Comfortably Uncomfortable

The Jealous Girlfriends

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Comfortably Uncomfortable Review

by Stewart Mason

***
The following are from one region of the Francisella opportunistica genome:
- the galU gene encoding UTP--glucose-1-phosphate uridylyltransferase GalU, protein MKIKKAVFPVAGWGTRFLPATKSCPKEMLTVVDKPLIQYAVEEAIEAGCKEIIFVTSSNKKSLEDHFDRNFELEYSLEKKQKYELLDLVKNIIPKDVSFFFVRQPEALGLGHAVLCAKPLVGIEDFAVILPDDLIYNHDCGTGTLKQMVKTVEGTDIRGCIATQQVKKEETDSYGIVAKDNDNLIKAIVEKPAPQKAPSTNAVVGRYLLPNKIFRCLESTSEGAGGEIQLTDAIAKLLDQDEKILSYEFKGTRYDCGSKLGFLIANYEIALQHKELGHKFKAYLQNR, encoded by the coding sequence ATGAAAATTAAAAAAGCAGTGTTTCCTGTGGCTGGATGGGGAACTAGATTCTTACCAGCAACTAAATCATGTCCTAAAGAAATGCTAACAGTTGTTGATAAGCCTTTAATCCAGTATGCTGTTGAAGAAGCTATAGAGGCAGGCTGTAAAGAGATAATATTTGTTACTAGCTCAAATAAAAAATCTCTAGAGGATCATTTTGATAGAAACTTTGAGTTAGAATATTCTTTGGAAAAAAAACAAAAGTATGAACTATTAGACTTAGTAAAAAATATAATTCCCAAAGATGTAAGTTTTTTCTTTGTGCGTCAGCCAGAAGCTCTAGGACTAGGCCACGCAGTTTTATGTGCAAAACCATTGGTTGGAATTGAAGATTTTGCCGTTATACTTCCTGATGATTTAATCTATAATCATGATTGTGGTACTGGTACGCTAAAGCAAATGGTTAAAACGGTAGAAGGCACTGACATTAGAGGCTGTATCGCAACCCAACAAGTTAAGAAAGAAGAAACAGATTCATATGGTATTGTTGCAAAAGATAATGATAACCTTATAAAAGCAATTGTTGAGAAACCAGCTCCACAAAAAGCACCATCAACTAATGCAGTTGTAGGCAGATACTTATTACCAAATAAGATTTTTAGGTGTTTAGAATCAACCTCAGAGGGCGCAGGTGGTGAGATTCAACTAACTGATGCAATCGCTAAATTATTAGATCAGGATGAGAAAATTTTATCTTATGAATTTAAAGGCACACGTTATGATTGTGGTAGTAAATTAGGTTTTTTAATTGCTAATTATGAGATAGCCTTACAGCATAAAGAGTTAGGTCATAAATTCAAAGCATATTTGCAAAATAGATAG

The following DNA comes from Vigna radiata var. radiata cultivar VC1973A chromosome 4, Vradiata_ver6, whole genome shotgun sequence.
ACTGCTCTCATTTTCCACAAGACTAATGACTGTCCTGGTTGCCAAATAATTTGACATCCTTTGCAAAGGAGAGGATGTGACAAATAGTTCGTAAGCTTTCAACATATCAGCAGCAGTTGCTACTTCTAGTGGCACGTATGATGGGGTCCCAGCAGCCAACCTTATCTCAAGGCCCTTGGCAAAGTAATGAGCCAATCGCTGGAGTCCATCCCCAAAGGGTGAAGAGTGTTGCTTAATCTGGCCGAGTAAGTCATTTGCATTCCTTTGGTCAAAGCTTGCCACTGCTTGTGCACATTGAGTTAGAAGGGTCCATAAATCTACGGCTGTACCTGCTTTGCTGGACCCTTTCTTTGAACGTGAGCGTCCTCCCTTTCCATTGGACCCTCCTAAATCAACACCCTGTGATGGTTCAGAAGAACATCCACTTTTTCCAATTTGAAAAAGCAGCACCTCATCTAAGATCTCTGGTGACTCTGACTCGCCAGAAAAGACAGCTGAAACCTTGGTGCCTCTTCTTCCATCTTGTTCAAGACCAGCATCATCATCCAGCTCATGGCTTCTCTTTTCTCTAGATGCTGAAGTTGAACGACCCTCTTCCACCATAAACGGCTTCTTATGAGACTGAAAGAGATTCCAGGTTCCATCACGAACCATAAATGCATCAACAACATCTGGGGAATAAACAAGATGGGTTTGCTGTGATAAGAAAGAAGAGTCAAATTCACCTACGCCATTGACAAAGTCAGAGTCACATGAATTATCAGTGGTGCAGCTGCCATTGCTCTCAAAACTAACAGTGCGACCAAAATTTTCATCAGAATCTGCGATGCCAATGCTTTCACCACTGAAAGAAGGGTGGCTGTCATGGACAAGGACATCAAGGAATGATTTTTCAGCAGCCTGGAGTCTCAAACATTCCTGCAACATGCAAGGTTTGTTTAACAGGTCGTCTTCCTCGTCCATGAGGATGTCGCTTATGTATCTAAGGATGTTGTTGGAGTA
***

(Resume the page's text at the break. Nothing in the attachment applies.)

The first album by Brooklyn's Jealous Girlfriends captures the band at an awkward point in its history, after the initial duo of guitarist and singer Holly Miranda and keyboardist Alex Lipsen had brought in drummer Josh Abbott, but before Abbott became the de facto co-leader of the band, singing and playing guitar up front alongside Miranda. So in retrospect, Comfortably Uncomfortable sounds more like a farewell to the original incarnation of the band, a clearing of the decks prior to the complete conceptual relaunch that took place with 2007's self-released The Jealous Girlfriends. These eight songs (seven Miranda-Lipsen originals and a mildly radical recasting of the early Smiths classic "Please Please Please Let Me Get What I Want" that turns it into a musical cousin of beloved early-'90s indie kids the Sundays, particularly their philosophically similar reconstruction of the Rolling Stones' "Wild Horses") are low-key and dreamy, with Lipsen's carefully layered keyboards underpinning Miranda's murmuring vocals and liquid guitar lines. The closest musical comparison is to Everything But the Girl, but in a slightly fractured way: imagine if the British duo had recorded the folk-, jazz- and country-influenced material of early albums like Eden, Love Not Money, and Idlewild with the chilly electronic arrangements of Temperamental and Walking Wounded. It's a slightly odd fit, but the best songs here suggest that Miranda and Lipsen could have continued fruitfully in this musical direction instead of reinventing themselves as they did.

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